The Home Affordable Modification program helps homeowners who can no longer afford their mortgage payment get it lowered to 31 percent of their gross monthly income. To qualify for a loan modification, the house facing foreclosure must be your primary place of residence. The amount owed on the mortgage cannot exceed $729,750. You must provide documentation that you have experienced a financial hardship. Eighteen percent of HAMP participants have lowered their monthly payment by at least $1,000. Homeowners with a second mortgage can also apply to have the monthly payment amount reduced through the Second Lien Modification Program.
Making Home Affordable also offers distressed homeowners the option to reduce the principal balance owed on the mortgage. The Principal Reduction Alternative program encourages servicers and investors to reduce the loan amount. To qualify for a principal reduction, the home must be your primary place of residence and you owe more on the mortgage that what the home is worth. You also must have obtained your mortgage prior to January 1, 2009. Homeowners with mortgages insured by Fannie Mae or Freddie Mac are not eligible for this program.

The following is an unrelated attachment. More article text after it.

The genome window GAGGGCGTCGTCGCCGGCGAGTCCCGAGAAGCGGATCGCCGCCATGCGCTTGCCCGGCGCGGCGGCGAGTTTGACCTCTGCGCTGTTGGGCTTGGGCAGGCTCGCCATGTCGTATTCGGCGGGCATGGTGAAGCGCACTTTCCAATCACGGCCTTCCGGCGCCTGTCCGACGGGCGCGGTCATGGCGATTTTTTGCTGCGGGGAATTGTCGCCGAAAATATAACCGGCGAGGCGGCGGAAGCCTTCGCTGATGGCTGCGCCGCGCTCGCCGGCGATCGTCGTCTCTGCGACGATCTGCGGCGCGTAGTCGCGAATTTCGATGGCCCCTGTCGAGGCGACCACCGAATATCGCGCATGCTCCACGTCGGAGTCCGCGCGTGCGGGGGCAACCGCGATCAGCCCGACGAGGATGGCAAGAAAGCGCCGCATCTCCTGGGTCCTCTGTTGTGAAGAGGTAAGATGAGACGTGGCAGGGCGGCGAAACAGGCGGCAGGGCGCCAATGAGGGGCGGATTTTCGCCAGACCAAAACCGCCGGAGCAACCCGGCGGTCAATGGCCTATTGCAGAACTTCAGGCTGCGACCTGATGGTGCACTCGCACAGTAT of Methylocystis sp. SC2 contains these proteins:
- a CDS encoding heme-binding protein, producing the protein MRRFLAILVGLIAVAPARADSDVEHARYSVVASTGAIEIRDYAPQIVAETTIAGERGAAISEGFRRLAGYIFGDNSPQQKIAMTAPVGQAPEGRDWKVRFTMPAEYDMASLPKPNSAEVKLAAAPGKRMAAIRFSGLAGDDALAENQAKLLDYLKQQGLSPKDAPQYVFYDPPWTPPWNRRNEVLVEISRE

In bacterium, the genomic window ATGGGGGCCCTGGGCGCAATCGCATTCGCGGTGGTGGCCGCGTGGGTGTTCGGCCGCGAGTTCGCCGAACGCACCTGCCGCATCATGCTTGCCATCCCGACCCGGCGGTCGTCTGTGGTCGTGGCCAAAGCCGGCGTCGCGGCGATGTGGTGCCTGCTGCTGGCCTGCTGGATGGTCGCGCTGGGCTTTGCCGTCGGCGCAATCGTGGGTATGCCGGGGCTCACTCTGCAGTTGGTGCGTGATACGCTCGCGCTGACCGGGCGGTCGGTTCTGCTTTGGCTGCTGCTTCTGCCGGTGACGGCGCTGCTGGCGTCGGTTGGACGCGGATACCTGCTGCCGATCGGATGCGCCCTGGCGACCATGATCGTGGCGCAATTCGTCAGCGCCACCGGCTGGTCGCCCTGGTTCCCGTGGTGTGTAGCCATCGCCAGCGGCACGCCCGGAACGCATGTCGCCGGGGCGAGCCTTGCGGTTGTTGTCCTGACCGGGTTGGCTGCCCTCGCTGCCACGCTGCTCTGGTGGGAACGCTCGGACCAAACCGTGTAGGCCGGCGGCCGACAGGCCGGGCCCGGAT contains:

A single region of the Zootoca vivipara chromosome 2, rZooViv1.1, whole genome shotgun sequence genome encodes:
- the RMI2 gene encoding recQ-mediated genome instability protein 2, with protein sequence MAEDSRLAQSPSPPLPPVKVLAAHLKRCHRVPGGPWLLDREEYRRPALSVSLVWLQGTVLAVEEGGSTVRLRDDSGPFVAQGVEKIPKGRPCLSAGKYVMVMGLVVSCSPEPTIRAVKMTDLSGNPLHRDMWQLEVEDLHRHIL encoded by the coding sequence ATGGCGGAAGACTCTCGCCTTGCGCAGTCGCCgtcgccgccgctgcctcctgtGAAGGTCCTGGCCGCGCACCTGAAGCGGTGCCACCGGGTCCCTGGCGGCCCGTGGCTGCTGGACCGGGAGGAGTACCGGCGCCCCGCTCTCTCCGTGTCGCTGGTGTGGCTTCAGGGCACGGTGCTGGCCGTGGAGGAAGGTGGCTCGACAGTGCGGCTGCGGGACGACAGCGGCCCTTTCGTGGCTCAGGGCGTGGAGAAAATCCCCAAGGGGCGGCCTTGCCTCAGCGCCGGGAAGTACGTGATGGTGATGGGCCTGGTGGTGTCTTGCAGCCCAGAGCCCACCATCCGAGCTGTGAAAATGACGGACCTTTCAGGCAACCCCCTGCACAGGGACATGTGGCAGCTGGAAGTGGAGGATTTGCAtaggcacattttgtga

In February 2010, states with 20 percent declines in home values and unstable unemployment rates received funding from the Department of Treasury. The Hardest Hit Fund provides mortgage relief to homeowners that reside in the states that received funding. Homeowners facing foreclosure can get help to pay their mortgage with a subsidy for six months. This housing assistance is provided on a one-time basis only. Households with low-to-moderate income are eligible for help. You cannot owe more than $729,750 on your mortgage to obtain a subsidy.
Emergency Homeowner's Loan Program
HUD's Emergency Homeowner's Loan Program provides a declining-balance loan of up to $50,000 to homeowners who have experienced a decrease in income. To qualify for an emergency loan, the homeowner's income prior to the decrease could not have exceeded 120 percent of the area's median income. The loan can pay for the mortgage, taxes, insurances and other mortgage-related costs. There is no repayment on the loan for the first five years. After that time, the balance declines 20 percent on an annual basis. The homeowner must have experienced a 15 percent decrease in income to qualify for help.